Dr. Alwyn Cohall, a New York Life leader in residence for 2011–2012, is spearheading the Center's focus on hypertension in Harlem.
Hypertension—sustained high blood pressure—is a fact of life for almost one in three Americans (31 percent), according the U.S. Center for Disease Control. Among African-Americans, however, this “silent killer” strikes more than 40 percent of the adult population—triggering thousands of deaths each year through strokes, heart attacks, and life-threatening complications such as kidney damage. What’s more, African-Americans tend to get this condition at younger ages and suffer more devastating complications, studies show. Now Alwyn Cohall, M.D., head of the Harlem Health Promotion Center, a U.S. Centers for Disease Control-funded prevention research center, has turned his formidable expertise and energy to tackling hypertension in northern Manhattan.
A Multi-targeted Approach
Dr. Cohall, one of the Colin Powell Center’s two New York Life leaders in residence for 2011–2012, is launching a new initiative to ensure that a greater number of local residents know whether they have hypertension, how to control it, and where to get help. Called Project SHARE, the initiative features a multi-targeted approach that includes risk assessments, awareness raising, advice, support, and linkages to care. The use of a novel health web portal, GetHealthyHarlem.org, developed with colleagues and community partners, is a key component.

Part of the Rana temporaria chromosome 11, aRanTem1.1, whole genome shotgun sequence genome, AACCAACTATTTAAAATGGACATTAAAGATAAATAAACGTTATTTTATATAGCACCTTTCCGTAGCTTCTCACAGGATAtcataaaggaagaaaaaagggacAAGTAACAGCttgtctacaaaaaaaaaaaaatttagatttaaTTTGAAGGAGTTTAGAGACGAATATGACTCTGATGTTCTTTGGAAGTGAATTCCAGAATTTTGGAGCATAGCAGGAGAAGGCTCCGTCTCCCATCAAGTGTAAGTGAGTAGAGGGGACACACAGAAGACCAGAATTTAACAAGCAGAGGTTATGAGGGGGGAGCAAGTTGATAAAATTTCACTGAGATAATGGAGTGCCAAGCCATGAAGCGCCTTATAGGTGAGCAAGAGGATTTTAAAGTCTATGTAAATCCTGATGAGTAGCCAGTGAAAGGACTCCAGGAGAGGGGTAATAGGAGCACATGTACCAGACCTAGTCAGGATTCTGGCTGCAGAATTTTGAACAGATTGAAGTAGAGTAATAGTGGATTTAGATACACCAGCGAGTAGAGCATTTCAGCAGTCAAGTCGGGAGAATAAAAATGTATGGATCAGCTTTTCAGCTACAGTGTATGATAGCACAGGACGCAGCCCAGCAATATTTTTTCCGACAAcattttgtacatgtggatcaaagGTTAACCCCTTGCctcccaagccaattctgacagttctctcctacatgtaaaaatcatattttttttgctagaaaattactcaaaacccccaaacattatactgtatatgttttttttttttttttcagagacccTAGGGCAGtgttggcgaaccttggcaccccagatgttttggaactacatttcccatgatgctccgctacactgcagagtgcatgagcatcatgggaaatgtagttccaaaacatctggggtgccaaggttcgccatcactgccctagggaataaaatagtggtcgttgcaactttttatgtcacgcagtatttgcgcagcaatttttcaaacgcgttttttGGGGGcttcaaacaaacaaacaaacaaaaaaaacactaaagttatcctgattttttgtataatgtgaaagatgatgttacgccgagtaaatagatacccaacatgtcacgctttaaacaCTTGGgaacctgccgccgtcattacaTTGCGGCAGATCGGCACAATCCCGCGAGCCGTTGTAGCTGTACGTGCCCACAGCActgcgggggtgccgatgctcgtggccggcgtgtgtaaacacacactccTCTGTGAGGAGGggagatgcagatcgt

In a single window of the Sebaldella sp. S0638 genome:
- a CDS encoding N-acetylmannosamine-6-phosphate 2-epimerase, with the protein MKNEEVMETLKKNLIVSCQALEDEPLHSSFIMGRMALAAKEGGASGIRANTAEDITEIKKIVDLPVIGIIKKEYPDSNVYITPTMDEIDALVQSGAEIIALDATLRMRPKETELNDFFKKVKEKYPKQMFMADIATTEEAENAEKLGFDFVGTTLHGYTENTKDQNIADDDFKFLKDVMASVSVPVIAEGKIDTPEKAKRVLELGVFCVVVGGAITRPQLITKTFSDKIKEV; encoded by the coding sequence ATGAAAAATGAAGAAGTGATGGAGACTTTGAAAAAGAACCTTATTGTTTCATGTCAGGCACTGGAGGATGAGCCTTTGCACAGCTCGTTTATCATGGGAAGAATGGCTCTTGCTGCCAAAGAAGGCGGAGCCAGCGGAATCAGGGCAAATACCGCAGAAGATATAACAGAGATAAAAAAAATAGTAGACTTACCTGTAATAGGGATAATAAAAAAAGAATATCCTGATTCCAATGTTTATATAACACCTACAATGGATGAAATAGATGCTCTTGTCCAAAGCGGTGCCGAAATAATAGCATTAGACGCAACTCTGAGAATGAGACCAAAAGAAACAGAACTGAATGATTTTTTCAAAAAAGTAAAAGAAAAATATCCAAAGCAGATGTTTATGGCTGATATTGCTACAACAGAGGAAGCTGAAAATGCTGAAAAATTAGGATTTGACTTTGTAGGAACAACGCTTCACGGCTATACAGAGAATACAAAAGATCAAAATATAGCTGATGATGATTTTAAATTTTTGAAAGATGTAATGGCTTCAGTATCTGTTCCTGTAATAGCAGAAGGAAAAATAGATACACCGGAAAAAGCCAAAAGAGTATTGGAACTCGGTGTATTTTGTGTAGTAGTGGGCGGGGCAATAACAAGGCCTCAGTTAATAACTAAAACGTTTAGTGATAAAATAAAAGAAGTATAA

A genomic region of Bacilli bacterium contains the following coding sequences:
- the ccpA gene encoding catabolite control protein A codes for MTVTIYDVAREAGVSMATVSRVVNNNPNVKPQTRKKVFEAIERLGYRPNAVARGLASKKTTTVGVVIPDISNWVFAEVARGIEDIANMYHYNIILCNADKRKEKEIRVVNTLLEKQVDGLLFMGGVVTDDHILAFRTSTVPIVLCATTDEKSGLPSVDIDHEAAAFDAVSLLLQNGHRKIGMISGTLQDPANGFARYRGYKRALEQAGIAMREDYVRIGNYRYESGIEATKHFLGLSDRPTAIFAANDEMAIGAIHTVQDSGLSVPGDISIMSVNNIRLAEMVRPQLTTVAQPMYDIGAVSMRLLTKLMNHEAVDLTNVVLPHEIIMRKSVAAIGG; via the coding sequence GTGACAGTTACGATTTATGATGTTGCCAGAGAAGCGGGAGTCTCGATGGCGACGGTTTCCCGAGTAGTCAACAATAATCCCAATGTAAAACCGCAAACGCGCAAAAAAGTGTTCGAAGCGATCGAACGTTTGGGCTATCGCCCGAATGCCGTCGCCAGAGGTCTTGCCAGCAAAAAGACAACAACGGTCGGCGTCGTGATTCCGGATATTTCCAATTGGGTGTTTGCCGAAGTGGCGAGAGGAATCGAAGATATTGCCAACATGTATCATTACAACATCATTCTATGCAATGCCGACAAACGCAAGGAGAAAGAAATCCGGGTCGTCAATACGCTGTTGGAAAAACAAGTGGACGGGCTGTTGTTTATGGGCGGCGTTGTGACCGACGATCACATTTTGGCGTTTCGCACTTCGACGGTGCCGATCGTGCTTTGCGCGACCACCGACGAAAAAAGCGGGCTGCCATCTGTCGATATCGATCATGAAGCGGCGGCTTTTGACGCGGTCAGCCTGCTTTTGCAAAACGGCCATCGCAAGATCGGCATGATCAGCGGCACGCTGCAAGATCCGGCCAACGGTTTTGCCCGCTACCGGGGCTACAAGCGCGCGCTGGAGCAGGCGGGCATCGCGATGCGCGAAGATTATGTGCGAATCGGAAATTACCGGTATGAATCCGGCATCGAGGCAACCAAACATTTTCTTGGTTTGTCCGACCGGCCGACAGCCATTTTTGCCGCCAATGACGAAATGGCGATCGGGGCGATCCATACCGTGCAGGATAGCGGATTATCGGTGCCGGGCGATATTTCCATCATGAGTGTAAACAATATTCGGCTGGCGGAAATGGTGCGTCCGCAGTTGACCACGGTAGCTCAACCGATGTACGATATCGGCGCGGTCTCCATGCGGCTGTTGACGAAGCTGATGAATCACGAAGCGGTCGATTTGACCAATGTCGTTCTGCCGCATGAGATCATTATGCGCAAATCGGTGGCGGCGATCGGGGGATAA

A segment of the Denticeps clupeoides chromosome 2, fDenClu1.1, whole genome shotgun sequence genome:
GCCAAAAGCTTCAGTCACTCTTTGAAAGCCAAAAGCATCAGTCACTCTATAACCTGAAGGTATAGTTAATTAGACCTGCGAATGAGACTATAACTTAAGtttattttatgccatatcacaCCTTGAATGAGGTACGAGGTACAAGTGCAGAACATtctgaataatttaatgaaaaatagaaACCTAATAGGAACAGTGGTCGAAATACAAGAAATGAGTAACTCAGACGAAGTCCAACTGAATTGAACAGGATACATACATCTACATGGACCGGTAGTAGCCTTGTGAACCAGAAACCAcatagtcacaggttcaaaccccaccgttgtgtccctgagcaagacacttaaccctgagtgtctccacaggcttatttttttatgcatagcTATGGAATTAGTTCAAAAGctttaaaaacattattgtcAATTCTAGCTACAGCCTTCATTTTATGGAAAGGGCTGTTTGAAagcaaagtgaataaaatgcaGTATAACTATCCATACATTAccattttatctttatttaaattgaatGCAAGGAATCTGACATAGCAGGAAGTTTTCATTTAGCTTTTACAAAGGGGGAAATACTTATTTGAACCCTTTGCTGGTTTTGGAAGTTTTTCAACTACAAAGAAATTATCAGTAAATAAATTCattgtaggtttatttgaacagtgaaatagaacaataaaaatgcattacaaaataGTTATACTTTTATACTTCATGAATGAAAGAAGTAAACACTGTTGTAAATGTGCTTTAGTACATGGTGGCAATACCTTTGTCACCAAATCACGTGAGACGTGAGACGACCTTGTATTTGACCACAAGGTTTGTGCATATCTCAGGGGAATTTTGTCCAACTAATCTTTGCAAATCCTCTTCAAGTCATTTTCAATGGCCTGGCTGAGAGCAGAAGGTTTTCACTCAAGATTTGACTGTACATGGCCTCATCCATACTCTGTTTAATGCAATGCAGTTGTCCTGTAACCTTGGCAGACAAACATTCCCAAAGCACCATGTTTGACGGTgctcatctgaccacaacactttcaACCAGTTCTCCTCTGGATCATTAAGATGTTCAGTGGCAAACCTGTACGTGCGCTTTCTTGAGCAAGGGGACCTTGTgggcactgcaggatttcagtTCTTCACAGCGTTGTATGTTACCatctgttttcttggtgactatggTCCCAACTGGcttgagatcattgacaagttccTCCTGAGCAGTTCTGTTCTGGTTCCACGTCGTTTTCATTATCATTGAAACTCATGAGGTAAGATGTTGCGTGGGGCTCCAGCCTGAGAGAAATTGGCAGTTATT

Project SHARE will monitor the outcomes of participants who receive various levels of intervention. “What we’re finding out is the appropriate level of information, advice, and support needed to improve health outcomes," Dr. Cohall says. “There are costs and ramifications with each course of action.” In particular, the study compares the outcomes when patients receive 1) print resources alone; 2) print resources, a step-by-step instruction guide on exercise, diet, smoking cessation and medication management, and utilization of the GetHealthyHarlem.org Website; and 3) print and Web-based materials, along with periodic counseling with community health workers. More